December 6, 2010 at 11:39 pm |
  7. Tony Neuhart

    It is reprehensible what the Governor of Arizona has done with regards to potential transplant patients in Arizona. However, with the healthcare reform that President Obama signed into law on March 23, 2010 (Patient Protection and Affordability Act (PPACA)), on the list of “essential benefits” as established by the Secretary of Health and Human Services, transplants are not specifically listed as an “essential benefit”. As such transplants limits are still going to be allowed. So while I agree that the Governor is wrong, the Secretary of Health & Human Services is not much better… the Administration has implemented healthcare reform, which is a good thing, but they left too many unanswered areas… transplants!

    Seattle, WA

    December 6, 2010 at 11:06 pm |
  8. Johnny

    Brewer........republicans.....look at these demons, just as an attempt to smear the President and to keep the money to themselves they are willing to let the American people, that clearly depend on them to fight for them, die for their own selfish Agendas! Who can believe in the system? When the system operators are in it for only themselves.

    December 6, 2010 at 11:01 pm |
  9. William A Faust II

    Dear Anderson,
    Just viewed your segment on the budget cuts on transplants in the State of Arizona. The cuts would not have been necessary had former Governor and current Homeland Security Director Janet Napolitano "Bankrupted" our State. Please give Janet a call and place the burden on her were this horrible situation belongs! Governor Brewer is doing the best she can to bail out our state and Napolitano escaped the state just in the nick of time before the "?!$&" hit the fan!

    William A. Faust II
    Scottsdale, Arizona

    December 6, 2010 at 10:56 pm |
  10. Mark S

    Your story said the state was only saving $1.4m. You also stated one planned recipient was asked to come up with $200,000 as a deposit towards a $500,000 liver transplant. Explain your math, is the Sate only paying for 3 transplants a year? Or is the $500,000 price an inflated number?

    December 6, 2010 at 10:48 pm |
  11. Mary

    My daughter is almost 9 years out from transplant. We were fully insured but were dropped after transplant because she maxed out on benefits. She is doing fine, there we donations for our traveling expenses but can not imagine raising $250,000.00 just to get her to transplant. We are so thankful for her care under Medicare and the state for picking up the bills now. The drugs alone cost over $7000.00 per month not to mention the doctor and hospital care she needs from time to time. She is doing very well after 9 years and being at deaths door when the lungs became available.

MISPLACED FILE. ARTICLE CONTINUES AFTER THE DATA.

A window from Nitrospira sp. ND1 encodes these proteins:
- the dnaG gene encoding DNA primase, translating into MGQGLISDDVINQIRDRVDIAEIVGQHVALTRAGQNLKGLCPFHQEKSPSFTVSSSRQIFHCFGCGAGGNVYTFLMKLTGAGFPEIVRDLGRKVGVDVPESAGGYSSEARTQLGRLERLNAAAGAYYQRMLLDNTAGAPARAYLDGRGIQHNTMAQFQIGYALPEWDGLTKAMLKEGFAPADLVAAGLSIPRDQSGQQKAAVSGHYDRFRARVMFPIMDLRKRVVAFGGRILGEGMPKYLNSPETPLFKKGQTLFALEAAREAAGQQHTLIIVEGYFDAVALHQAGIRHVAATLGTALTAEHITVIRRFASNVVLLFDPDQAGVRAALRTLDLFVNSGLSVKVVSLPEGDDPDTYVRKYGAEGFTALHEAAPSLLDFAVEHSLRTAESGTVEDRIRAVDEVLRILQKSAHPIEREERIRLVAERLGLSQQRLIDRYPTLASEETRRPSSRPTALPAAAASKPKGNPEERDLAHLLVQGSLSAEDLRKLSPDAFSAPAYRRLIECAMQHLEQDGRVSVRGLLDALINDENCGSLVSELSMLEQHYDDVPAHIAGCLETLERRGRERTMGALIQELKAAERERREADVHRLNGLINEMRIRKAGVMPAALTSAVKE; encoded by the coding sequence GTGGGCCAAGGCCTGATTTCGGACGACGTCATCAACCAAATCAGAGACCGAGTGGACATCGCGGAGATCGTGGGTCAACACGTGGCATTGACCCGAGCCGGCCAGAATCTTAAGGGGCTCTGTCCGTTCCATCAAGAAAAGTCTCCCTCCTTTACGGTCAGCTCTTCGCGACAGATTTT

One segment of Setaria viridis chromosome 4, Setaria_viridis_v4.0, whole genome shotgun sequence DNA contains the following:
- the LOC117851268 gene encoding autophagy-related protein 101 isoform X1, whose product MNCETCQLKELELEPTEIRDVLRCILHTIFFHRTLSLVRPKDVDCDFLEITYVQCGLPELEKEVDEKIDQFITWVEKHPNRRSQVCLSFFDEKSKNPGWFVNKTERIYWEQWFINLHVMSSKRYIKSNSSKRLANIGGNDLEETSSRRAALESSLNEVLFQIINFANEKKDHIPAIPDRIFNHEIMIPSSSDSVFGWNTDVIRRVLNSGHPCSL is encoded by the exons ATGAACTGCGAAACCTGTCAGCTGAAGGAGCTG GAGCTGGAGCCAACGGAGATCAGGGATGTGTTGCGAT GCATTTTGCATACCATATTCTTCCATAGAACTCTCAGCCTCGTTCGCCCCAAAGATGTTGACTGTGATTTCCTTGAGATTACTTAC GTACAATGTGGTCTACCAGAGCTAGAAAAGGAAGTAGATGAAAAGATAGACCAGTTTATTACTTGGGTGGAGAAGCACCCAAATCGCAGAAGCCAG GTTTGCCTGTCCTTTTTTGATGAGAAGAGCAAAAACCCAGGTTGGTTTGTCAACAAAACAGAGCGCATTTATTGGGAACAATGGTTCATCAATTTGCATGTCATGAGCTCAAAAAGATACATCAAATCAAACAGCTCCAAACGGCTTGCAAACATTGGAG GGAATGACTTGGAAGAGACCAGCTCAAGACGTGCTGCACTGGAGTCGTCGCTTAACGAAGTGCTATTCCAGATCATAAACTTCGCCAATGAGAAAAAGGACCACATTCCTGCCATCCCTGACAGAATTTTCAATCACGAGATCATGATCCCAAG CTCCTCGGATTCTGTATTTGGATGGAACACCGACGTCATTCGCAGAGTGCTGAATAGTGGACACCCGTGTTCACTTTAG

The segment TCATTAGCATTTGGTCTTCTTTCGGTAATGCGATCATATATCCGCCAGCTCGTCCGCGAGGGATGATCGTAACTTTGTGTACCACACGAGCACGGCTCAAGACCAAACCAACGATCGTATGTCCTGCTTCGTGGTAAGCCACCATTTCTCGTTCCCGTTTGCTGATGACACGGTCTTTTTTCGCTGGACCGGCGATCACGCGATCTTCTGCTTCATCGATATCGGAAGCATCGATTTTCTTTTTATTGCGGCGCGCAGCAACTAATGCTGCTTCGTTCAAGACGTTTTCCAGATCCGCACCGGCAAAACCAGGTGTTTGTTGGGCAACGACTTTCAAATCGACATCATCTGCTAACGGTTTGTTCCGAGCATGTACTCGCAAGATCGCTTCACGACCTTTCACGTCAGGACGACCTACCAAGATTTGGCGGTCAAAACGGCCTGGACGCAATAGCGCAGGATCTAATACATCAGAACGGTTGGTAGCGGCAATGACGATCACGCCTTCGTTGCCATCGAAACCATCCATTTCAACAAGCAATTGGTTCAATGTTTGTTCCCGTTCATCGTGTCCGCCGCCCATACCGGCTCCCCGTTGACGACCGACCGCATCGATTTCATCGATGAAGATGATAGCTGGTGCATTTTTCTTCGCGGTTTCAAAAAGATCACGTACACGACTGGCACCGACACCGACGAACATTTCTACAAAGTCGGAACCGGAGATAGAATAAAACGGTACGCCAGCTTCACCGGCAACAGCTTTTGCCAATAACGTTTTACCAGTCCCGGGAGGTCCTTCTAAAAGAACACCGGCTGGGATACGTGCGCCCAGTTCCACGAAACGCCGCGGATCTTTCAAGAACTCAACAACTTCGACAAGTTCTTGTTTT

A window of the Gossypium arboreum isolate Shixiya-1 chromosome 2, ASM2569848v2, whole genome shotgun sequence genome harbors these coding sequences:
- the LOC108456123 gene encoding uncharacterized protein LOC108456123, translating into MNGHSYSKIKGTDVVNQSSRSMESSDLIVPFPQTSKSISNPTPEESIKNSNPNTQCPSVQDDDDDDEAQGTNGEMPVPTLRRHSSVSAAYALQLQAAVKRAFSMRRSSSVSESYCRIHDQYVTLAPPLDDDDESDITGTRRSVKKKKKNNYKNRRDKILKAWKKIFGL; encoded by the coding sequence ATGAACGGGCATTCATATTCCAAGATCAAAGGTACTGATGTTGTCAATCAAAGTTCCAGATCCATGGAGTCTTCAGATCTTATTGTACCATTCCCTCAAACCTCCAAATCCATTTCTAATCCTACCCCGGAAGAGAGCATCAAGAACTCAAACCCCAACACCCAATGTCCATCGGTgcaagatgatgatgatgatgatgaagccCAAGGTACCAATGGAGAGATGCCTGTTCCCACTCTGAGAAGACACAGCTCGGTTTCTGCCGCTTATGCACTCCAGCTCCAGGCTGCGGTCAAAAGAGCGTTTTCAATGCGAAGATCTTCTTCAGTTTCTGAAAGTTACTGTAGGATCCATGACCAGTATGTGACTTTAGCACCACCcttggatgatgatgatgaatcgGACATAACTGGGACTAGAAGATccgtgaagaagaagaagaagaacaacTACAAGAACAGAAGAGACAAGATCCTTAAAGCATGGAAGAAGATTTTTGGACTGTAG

December 6, 2010 at 10:43 pm |
  12. Deborah

    AZ is not the only state that is cutting life-saving procedures. All over the country, "optional" Medicaid services are being cut in the name of cost containment, while other, more frivolous spending – both on the state and federal level – continues.

    December 6, 2010 at 10:40 pm |
  13. George Mason

    Pretty sick that we're spending $20 billion a week in Afghanistan to chase boogeymen (that we created during the 1980's) and to secure trillions of dollars worth of rare minerals for conglomerate, but are unable to care for our own. Wake up America!

    December 6, 2010 at 8:46 pm |
  14. jarrod

    Arizona has no money for the poor sick but they sure have money to put more n more people in prisons.

    December 6, 2010 at 7:26 pm |
  15. Vesta

    Anderson, How realistic is raising the funds themselves? Regulations are not considering the fact that some have already been on the donor list and have been waiting in some instances, for over a year!!

    December 6, 2010 at 5:38 pm |